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North Korea Readies Long-range Rocket For Test Launch

Japan readies NKorean rocket launch response
The Japanese government's powerful security council will meet this week to prepare for the shooting down of a North Korean rocket if it threatens to hit the country, the premier said Wednesday. The isolated Pyongyang regime has said it will launch a communications satellite over Japanese territory in early April, but the United States and its Asian allies suspect the launch is a ballistic missile test. Tokyo, which has developed a missile defence system with the United States in recent years, has warned it will attempt to shoot down any missile or debris that threatens to hit its territory. North Korea, which has announced a launch window of April 4 to 8, says it would regard a rocket intercept as an act of war. To prepare for the launch, "the government will summon the security council this week," said Prime Minister Taro Aso. "It is the government's obvious duty to prepare to the best standard so people don't have to worry." Japan's security council includes the premier, chief cabinet secretary, defence and foreign ministers as well as other cabinet ministers. It will decide how to respond to a North Korean launch -- either the cabinet would make an instant decision after any missile lifts off or it could give the military approval in advance to shoot it down. The government will likely choose the latter option, said Kyodo News and Asahi Shimbun daily reports, which added that Tokyo will likely issue an order Friday for its armed forces to prepare to intercept the rocket. Chief Cabinet Secretary Takeo Kawamura met Defence Minister Yasukazu Hamada and Foreign Minister Hirofumi Nakasone Wednesday to discuss Japan's response. "We exchanged opinions from the position that we would do the best for people's safety and security," Kawamura said. North Korea has warned that the rocket's first booster will likely plunge into the Sea of Japan (East Sea) off Japan's northern Akita prefecture, while the second will drop into the Pacific between Japan and Hawaii. Washington and Tokyo have worked jointly on a missile defence shield, using land and sea-based missiles, against a possible attack from North Korea, which fired a missile over Japan in 1998 and tested a nuclear bomb in 2006. On Tuesday Nakasone admitted the difficulty of shooting down a missile mid-flight, particularly when it comes unannounced. "I guess it is true that it is difficult," the foreign minister told reporters. "Our country has never really intercepted a missile. We would not know in what way, how, and to where a missile would be headed."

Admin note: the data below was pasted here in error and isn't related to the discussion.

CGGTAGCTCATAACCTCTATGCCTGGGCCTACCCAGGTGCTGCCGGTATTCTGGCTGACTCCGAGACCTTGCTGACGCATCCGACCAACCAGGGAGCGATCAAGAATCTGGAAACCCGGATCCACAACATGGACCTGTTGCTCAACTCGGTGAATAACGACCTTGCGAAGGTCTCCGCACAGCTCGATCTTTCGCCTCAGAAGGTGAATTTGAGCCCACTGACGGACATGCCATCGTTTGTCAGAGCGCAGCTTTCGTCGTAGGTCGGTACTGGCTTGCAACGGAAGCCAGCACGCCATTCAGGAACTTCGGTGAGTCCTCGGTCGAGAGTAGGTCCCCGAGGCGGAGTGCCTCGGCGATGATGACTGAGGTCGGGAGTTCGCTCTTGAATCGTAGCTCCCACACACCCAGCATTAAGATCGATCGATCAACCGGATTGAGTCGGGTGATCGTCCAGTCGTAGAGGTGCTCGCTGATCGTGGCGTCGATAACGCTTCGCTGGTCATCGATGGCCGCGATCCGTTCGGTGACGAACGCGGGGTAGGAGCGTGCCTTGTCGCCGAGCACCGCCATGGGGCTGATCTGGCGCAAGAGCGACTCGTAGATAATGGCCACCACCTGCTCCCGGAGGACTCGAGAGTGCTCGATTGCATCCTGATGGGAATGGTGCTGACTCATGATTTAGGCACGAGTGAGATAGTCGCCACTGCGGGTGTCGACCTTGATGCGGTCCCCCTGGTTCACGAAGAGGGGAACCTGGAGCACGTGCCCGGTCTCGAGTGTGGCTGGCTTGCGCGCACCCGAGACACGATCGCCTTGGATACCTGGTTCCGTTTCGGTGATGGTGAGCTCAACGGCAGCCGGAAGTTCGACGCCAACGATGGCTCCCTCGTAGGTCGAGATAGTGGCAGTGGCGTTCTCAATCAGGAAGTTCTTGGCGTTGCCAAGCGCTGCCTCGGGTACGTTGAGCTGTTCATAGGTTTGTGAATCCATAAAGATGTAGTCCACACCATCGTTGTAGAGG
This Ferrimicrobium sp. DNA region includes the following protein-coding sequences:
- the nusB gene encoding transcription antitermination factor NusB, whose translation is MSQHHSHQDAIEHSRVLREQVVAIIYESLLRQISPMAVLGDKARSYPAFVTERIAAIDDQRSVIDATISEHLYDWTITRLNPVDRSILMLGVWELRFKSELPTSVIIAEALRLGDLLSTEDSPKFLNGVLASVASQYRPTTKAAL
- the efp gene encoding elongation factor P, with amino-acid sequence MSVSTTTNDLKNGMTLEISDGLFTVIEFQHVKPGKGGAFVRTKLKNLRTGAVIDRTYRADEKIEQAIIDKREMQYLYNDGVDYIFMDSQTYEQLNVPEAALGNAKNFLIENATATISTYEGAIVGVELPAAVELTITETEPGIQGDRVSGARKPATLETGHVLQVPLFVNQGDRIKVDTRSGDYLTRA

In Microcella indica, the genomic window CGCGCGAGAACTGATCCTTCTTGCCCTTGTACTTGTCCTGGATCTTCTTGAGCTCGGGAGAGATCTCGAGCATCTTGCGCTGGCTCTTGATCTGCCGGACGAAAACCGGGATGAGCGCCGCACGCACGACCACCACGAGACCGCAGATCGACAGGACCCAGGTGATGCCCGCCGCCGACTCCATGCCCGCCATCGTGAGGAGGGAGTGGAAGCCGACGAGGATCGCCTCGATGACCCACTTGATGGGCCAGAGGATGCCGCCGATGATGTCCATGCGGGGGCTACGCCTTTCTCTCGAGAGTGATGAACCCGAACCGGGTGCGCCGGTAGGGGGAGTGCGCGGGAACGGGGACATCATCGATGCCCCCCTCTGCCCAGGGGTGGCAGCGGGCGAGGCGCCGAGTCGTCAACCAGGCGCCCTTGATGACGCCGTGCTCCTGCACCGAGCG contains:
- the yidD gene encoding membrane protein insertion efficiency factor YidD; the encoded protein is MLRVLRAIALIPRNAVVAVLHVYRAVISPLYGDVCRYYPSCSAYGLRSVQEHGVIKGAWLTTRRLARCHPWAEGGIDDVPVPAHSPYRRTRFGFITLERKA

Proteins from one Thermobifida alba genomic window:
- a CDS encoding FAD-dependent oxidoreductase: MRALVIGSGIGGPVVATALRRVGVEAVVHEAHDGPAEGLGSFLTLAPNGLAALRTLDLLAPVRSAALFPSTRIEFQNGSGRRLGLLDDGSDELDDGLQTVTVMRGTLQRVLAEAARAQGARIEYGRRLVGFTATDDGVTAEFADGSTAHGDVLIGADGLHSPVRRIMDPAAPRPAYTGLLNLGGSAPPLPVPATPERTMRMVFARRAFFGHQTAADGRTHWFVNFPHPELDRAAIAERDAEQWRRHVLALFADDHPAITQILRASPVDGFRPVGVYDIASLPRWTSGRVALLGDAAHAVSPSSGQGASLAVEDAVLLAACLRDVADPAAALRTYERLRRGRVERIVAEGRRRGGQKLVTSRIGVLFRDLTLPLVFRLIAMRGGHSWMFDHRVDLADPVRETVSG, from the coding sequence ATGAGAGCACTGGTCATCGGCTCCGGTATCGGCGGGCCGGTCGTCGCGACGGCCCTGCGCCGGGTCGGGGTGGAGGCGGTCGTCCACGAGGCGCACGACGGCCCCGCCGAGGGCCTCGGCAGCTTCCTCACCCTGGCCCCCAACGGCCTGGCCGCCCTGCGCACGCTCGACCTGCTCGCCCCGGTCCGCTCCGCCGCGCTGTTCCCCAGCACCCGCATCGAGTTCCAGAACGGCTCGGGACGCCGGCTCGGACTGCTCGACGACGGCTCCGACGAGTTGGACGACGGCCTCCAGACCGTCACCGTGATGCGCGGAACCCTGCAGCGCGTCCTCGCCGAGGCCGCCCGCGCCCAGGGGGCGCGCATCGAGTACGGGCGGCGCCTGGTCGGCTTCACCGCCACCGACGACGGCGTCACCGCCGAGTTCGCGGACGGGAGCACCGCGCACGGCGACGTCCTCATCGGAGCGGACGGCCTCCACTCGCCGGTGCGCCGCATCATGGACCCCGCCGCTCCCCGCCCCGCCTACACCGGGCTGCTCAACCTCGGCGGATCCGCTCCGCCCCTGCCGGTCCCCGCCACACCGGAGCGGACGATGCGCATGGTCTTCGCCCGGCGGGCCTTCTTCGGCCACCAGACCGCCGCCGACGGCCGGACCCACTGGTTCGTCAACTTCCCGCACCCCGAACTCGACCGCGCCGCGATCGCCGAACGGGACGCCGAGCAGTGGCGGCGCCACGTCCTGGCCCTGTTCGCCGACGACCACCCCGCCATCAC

by Staff Writers
Washington (AFP) March 25, 2009
North Korea has placed a long-range missile on a launch pad, a US official confirmed Wednesday, raising prospects that it may soon go ahead with a launch that has alarmed the United States and its allies.

The counter-proliferation official, who spoke on condition of anonymity, said Japanese press reports that a long-range missile has been placed on a launch pad "are accurate."

The official said the missile was believed to be a Taepo-dong 2, a long range missile that could, in theory, reach Alaska.

NBC News, citing US officials, said two stages of the missile were visible but the top is covered with a shroud supported by a crane.

North Korea has said it intends to launch a satellite over Japan and into orbit between April 4 and April 8.

The United States, South Korea and Japan suspect, however, that the planned launch is a disguise for a missile test.

"The United States would consider a launch of a space vehicle which relies on ballistic missile technology as a violation of current UN Security Council resolutions," said Gordon Duguid, a State Department spokesman.

"We would then move on from that point. I'm not going to predict what our reaction would be to something that hasn't taken place yet," he added.

On Tuesday, North Korea warned that stalled six-party nuclear disarmament talks would collapse if new UN sanctions are imposed to punish the launch. The forum groups the United States, Japan, Russia, the two Koreas and China.

Japan's security council, meanwhile, will meet this week to prepare for the shooting down of a North Korean rocket if it threatens to hit the country, Prime Minister Taro Aso said Wednesday.

Japan's government will issue an advance order Friday for the Self-Defense Forces to use its Patriot missile defense system to destroy any missile or debris if it shows signs of falling toward Japan, Jiji Press reported.

North Korea says it would regard a rocket intercept as an act of war.